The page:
Friday, 04 May 2012 00:00
I saw a red fox last week. I wasn’t in the Catskill Mountains nor was I out on the East End, but here in Great Neck. Not only did I see it, thanks to today’s technology, I videotaped my sighting. So excited was I, a nature lover with the nickname D Birdman, I told my buddy Mark Schweitzer. He told me he saw a fox three hours earlier in another part of Great Neck. Coincidence? My buddy and I have so much in common, but to see a fox?
Open space is defined as undeveloped land that is protected by legislation. What’s your definition? Parkland? Baseball or soccer fields? Parking lots? Forests, marshes, ponds and streams are all classified as open space and (land) shouldn’t be developed near or around them. Anywhere that doesn’t have development on it is open space and must be better protected. Great Neck is comprised of all these natural features. Our town was created during the last Ice Age 10,000 years ago when giant glaciers carved us out of bedrock. Before any human stepped foot in our town there were chipmunks, snapping turtles, raccoons, rabbits, box turtles along with passenger pigeons and ringed-neck pheasant, just to name a few residing here. Over-development, uprooting trees and asphalting parking lots to name a few, have taken its toll on nature. Great Neck’s open space must be managed and protected better. Who knows what Great Neck would look like if it wasn’t for the Great Neck Park District’s preservation of its natural properties?
I’m not happy with the construction of homes along the eastern side of Split Rock Road. That is a prime example of over-developing. A great project going on though is the dredging of Udall’s Pond behind the public library on Bayview Avenue. This will restore the area to its natural habitat like before man occupied Saddle Rock.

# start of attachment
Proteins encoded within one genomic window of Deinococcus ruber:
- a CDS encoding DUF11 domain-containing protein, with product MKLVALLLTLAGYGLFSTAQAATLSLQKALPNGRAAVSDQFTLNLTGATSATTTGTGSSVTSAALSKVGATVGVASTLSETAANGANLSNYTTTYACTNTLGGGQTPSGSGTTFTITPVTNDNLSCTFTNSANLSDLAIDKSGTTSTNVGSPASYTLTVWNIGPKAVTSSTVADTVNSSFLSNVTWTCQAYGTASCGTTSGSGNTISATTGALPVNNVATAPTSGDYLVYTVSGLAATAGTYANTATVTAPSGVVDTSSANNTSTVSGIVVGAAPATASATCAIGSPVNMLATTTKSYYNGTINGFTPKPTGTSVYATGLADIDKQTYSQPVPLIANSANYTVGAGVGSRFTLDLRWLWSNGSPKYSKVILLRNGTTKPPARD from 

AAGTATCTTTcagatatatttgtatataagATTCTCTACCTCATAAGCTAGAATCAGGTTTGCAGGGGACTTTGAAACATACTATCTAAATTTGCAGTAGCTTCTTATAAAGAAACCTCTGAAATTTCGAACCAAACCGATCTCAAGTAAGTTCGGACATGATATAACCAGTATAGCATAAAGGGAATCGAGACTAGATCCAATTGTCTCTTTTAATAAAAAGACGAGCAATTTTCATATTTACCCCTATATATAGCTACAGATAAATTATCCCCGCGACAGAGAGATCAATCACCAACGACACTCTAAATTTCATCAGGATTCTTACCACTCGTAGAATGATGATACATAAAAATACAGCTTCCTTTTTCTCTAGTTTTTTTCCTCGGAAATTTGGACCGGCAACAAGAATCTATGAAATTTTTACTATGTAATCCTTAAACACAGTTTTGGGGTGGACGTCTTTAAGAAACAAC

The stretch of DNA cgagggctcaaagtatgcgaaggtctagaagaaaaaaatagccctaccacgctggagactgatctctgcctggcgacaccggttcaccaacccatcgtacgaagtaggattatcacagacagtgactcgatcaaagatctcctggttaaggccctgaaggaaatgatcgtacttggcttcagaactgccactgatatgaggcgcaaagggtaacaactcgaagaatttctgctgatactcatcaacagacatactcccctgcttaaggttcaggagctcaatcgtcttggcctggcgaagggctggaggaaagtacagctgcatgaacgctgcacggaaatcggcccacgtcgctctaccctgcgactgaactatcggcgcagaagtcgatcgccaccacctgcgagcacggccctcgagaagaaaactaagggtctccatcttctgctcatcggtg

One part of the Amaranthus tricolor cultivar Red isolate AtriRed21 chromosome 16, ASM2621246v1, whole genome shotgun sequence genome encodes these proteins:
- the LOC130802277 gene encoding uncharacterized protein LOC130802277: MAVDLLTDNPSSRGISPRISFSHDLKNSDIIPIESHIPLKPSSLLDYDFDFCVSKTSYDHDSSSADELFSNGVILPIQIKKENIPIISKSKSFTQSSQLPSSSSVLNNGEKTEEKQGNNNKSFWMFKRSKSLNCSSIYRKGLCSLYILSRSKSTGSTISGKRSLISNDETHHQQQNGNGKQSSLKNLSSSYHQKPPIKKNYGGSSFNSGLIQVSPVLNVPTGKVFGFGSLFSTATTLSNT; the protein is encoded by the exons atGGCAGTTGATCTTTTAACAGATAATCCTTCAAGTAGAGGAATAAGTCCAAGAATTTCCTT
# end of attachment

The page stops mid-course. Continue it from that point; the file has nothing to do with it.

Open space is necessary for the fox I saw. I spoke to Evelyn Yetski, a resident of Great Neck for over 50 years. She showed me the den where the fox live. Evelyn also told me the mother fox gave birth and had five kits (babies) in December. Red fox are beautiful animals and are very shy when it comes to humans. That’s why we have been living with them for all these years yet we rarely see them.
Saturday, 25 May 2013 00:00
Seeking to ensure that our children are even safer, the Great Neck School District is set to provide even more security in all of the district’s buildings. To this end, the Board of Education continues to consider new policies and revisions of existing policies. For the Policy on Code of Conduct: Visitors to the Schools, this new revision addresses a “more cautious approach” to visitors in the schools.
The school board held the first of at least three required hearings on the proposal at the April 8 public action meeting and again at the April 17 meeting. The policy revision was approved and adopted at the May 13 public action meeting.
Friday, 24 May 2013 00:00
For jazz saxophonist Sam Dillon, returning to North High School upon the invitation of Joseph Rutkowski, director of instrumental music, was an opportunity to spend time with classical music students and give them an intimate glimpse into making jazz and becoming a professional musician. He says, “It was so nice to come back to North High and see the school through more mature eyes ... Mr. Rutkowski is such an amazing teacher ... He really treats his students like professional musicians and expects them to give their best ... I can be in the middle of a gig and still hear his voice ringing in my ear.”
Thursday, 23 May 2013 00:00
The North High School Relay for Life Committee, in conjunction with the American Cancer Society and the Town of North Hempstead, will host the fourth annual Relay for Life event at the North High School football field (corner of Polo and Beach Roads), on Saturday, June 1, from 2 p.m. to midnight, rain or shine. This fundraiser aims to incorporate an element of solidarity for those touched by cancer; it is an opportunity to remember, reflect, and fight back.
Thursday, 23 May 2013 00:00
The North Shore Kayak Club will hold its annual kayaking clinic, targeted to novice recreational kayakers and those interested in the sport, on Tuesday, May 28. It is scheduled for 7 p.m., at the Town Dock in Port Washington, by the kayak docks (to the left of the fishing pier when facing the water).